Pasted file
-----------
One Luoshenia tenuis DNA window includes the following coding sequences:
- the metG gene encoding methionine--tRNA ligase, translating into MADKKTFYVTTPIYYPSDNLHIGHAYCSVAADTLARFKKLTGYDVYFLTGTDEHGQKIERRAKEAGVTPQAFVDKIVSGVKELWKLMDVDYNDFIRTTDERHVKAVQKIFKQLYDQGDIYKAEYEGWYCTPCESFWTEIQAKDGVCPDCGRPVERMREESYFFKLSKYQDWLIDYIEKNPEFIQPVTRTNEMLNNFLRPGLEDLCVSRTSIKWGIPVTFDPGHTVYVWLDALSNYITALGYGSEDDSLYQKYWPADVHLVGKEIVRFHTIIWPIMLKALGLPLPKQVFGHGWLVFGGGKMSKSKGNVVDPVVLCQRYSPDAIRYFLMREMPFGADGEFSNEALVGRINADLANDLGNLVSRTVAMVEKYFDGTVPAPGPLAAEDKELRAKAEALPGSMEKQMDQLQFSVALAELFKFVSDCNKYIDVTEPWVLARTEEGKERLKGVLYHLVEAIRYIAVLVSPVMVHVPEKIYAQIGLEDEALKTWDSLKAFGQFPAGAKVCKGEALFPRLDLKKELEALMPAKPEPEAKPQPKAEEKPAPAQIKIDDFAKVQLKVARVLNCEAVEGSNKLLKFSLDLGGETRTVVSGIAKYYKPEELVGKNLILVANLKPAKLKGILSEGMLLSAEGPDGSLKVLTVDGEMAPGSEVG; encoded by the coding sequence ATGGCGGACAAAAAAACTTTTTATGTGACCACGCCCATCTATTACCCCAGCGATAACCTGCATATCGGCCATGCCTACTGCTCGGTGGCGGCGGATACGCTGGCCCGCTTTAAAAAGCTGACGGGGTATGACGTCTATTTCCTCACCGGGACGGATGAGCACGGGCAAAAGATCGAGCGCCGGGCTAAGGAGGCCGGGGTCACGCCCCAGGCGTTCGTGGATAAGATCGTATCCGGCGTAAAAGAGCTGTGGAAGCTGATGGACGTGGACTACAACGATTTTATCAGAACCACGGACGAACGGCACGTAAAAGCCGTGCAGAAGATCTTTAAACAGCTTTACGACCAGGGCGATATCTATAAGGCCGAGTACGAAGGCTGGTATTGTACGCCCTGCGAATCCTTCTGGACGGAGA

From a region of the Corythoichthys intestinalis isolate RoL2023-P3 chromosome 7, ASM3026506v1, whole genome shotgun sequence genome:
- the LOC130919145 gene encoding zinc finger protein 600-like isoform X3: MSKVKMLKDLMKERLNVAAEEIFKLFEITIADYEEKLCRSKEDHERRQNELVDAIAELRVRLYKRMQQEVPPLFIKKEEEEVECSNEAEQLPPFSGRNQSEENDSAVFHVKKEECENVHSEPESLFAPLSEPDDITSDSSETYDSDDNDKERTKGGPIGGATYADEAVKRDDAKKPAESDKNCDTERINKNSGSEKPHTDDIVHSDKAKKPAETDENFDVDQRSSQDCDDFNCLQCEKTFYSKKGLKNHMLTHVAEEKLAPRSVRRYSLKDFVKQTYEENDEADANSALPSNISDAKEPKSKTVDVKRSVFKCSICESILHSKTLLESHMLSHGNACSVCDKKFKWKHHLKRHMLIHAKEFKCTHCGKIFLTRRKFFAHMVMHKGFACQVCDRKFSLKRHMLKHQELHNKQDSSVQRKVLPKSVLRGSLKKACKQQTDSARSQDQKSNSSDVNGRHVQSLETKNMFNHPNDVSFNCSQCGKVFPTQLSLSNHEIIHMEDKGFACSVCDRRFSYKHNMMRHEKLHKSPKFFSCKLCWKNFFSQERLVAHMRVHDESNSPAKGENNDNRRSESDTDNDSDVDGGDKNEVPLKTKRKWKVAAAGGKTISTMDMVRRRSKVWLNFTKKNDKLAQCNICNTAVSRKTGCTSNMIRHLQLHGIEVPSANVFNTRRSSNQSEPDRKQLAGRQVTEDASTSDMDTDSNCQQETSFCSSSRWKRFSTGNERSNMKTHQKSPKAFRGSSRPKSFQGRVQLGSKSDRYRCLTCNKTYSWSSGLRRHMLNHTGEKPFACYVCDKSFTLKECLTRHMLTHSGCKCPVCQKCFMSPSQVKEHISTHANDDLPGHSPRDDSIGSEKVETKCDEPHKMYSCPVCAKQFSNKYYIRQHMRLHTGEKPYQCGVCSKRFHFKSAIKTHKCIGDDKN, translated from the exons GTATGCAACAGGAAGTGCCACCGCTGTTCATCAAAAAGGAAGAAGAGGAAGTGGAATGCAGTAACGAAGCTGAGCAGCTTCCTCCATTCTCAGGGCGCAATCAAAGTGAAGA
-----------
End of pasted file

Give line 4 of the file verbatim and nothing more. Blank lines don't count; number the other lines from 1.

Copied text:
- the LOC130919145 gene encoding zinc finger protein 600-like isoform X3: MSKVKMLKDLMKERLNVAAEEIFKLFEITIADYEEKLCRSKEDHERRQNELVDAIAELRVRLYKRMQQEVPPLFIKKEEEEVECSNEAEQLPPFSGRNQSEENDSAVFHVKKEECENVHSEPESLFAPLSEPDDITSDSSETYDSDDNDKERTKGGPIGGATYADEAVKRDDAKKPAESDKNCDTERINKNSGSEKPHTDDIVHSDKAKKPAETDENFDVDQRSSQDCDDFNCLQCEKTFYSKKGLKNHMLTHVAEEKLAPRSVRRYSLKDFVKQTYEENDEADANSALPSNISDAKEPKSKTVDVKRSVFKCSICESILHSKTLLESHMLSHGNACSVCDKKFKWKHHLKRHMLIHAKEFKCTHCGKIFLTRRKFFAHMVMHKGFACQVCDRKFSLKRHMLKHQELHNKQDSSVQRKVLPKSVLRGSLKKACKQQTDSARSQDQKSNSSDVNGRHVQSLETKNMFNHPNDVSFNCSQCGKVFPTQLSLSNHEIIHMEDKGFACSVCDRRFSYKHNMMRHEKLHKSPKFFSCKLCWKNFFSQERLVAHMRVHDESNSPAKGENNDNRRSESDTDNDSDVDGGDKNEVPLKTKRKWKVAAAGGKTISTMDMVRRRSKVWLNFTKKNDKLAQCNICNTAVSRKTGCTSNMIRHLQLHGIEVPSANVFNTRRSSNQSEPDRKQLAGRQVTEDASTSDMDTDSNCQQETSFCSSSRWKRFSTGNERSNMKTHQKSPKAFRGSSRPKSFQGRVQLGSKSDRYRCLTCNKTYSWSSGLRRHMLNHTGEKPFACYVCDKSFTLKECLTRHMLTHSGCKCPVCQKCFMSPSQVKEHISTHANDDLPGHSPRDDSIGSEKVETKCDEPHKMYSCPVCAKQFSNKYYIRQHMRLHTGEKPYQCGVCSKRFHFKSAIKTHKCIGDDKN, translated from the exons GTATGCAACAGGAAGTGCCACCGCTGTTCATCAAAAAGGAAGAAGAGGAAGTGGAATGCAGTAACGAAGCTGAGCAGCTTCCTCCATTCTCAGGGCGCAATCAAAGTGAAGA